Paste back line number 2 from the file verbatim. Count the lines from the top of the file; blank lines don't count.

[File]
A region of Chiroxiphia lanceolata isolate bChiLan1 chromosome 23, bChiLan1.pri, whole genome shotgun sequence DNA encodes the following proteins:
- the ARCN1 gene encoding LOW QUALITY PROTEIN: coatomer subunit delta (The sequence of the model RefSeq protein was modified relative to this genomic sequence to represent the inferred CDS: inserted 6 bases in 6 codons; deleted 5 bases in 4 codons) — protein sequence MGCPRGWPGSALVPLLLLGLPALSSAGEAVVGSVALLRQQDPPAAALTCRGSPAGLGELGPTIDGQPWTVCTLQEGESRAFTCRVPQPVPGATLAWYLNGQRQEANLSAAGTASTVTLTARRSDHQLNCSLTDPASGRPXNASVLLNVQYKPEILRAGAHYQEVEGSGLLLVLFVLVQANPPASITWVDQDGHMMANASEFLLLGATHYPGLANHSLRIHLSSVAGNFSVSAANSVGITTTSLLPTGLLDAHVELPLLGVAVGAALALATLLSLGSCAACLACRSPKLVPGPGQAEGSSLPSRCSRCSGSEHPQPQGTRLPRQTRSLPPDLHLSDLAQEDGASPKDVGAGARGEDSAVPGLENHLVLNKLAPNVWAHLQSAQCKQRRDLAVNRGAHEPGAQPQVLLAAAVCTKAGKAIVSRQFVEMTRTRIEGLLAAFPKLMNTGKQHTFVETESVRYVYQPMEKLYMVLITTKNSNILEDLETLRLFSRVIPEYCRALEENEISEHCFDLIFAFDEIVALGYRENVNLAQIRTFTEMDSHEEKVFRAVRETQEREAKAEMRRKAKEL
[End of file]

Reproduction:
- the ARCN1 gene encoding LOW QUALITY PROTEIN: coatomer subunit delta (The sequence of the model RefSeq protein was modified relative to this genomic sequence to represent the inferred CDS: inserted 6 bases in 6 codons; deleted 5 bases in 4 codons) — protein sequence MGCPRGWPGSALVPLLLLGLPALSSAGEAVVGSVALLRQQDPPAAALTCRGSPAGLGELGPTIDGQPWTVCTLQEGESRAFTCRVPQPVPGATLAWYLNGQRQEANLSAAGTASTVTLTARRSDHQLNCSLTDPASGRPXNASVLLNVQYKPEILRAGAHYQEVEGSGLLLVLFVLVQANPPASITWVDQDGHMMANASEFLLLGATHYPGLANHSLRIHLSSVAGNFSVSAANSVGITTTSLLPTGLLDAHVELPLLGVAVGAALALATLLSLGSCAACLACRSPKLVPGPGQAEGSSLPSRCSRCSGSEHPQPQGTRLPRQTRSLPPDLHLSDLAQEDGASPKDVGAGARGEDSAVPGLENHLVLNKLAPNVWAHLQSAQCKQRRDLAVNRGAHEPGAQPQVLLAAAVCTKAGKAIVSRQFVEMTRTRIEGLLAAFPKLMNTGKQHTFVETESVRYVYQPMEKLYMVLITTKNSNILEDLETLRLFSRVIPEYCRALEENEISEHCFDLIFAFDEIVALGYRENVNLAQIRTFTEMDSHEEKVFRAVRETQEREAKAEMRRKAKEL